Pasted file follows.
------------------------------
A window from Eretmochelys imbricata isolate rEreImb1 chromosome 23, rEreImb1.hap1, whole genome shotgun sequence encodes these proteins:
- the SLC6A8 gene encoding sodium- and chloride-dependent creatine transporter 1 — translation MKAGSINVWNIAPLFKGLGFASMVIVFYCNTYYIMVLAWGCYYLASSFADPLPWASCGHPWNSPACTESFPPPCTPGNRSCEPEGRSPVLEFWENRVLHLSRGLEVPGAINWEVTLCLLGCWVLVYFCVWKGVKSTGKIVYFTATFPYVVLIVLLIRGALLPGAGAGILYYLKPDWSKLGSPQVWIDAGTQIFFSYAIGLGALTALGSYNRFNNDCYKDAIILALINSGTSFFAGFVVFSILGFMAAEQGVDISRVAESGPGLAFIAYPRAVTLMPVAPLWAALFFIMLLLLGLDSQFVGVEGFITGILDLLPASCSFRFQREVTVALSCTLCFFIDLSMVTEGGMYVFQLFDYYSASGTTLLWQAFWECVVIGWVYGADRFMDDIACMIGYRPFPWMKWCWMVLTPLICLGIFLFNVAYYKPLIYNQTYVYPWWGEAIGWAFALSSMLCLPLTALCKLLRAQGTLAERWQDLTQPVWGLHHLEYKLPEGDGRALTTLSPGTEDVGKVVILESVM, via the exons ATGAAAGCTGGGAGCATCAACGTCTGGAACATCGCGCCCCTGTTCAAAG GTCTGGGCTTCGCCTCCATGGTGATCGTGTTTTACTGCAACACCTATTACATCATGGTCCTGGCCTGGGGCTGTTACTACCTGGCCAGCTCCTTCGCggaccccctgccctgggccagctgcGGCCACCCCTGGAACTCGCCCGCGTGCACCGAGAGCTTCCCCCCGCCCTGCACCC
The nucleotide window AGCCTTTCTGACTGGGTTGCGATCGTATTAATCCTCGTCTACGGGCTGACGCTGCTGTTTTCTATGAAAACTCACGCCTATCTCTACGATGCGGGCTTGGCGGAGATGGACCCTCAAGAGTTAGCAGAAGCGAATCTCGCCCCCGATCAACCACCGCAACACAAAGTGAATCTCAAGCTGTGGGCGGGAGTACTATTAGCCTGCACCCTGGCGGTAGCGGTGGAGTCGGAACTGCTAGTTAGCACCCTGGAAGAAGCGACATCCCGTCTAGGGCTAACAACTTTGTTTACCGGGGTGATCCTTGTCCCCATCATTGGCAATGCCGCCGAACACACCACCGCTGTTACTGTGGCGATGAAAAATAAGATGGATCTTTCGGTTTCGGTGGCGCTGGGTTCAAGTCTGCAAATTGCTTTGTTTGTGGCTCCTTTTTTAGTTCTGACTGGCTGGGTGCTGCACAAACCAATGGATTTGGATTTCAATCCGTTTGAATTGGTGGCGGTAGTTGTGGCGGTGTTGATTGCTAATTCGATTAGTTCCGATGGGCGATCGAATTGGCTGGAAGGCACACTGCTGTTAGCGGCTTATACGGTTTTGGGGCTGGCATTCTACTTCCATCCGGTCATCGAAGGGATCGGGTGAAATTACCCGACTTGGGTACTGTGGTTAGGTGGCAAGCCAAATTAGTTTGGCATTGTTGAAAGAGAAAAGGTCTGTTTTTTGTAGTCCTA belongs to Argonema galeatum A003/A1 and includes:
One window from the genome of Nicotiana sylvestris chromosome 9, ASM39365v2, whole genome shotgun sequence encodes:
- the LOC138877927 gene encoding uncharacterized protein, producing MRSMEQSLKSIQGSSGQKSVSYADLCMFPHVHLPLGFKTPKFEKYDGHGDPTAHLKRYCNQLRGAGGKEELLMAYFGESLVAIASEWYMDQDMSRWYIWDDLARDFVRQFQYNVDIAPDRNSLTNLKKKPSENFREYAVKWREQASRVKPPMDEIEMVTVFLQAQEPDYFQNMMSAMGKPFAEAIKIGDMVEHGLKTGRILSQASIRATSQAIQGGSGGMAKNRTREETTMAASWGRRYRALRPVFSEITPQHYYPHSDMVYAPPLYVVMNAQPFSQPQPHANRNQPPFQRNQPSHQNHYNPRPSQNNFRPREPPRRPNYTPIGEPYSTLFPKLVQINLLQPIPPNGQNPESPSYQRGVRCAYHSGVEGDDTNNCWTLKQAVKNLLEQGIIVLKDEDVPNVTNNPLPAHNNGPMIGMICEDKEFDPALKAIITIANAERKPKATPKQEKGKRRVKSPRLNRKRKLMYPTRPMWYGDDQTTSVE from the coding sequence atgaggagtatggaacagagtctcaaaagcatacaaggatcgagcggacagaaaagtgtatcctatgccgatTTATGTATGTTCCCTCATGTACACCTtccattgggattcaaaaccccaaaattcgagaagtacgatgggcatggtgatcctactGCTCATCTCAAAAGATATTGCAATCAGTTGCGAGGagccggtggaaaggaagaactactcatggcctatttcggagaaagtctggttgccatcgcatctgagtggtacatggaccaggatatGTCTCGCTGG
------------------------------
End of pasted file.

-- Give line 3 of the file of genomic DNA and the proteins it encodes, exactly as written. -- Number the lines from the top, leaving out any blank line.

The nucleotide window AGCCTTTCTGACTGGGTTGCGATCGTATTAATCCTCGTCTACGGGCTGACGCTGCTGTTTTCTATGAAAACTCACGCCTATCTCTACGATGCGGGCTTGGCGGAGATGGACCCTCAAGAGTTAGCAGAAGCGAATCTCGCCCCCGATCAACCACCGCAACACAAAGTGAATCTCAAGCTGTGGGCGGGAGTACTATTAGCCTGCACCCTGGCGGTAGCGGTGGAGTCGGAACTGCTAGTTAGCACCCTGGAAGAAGCGACATCCCGTCTAGGGCTAACAACTTTGTTTACCGGGGTGATCCTTGTCCCCATCATTGGCAATGCCGCCGAACACACCACCGCTGTTACTGTGGCGATGAAAAATAAGATGGATCTTTCGGTTTCGGTGGCGCTGGGTTCAAGTCTGCAAATTGCTTTGTTTGTGGCTCCTTTTTTAGTTCTGACTGGCTGGGTGCTGCACAAACCAATGGATTTGGATTTCAATCCGTTTGAATTGGTGGCGGTAGTTGTGGCGGTGTTGATTGCTAATTCGATTAGTTCCGATGGGCGATCGAATTGGCTGGAAGGCACACTGCTGTTAGCGGCTTATACGGTTTTGGGGCTGGCATTCTACTTCCATCCGGTCATCGAAGGGATCGGGTGAAATTACCCGACTTGGGTACTGTGGTTAGGTGGCAAGCCAAATTAGTTTGGCATTGTTGAAAGAGAAAAGGTCTGTTTTTTGTAGTCCTA belongs to Argonema galeatum A003/A1 and includes: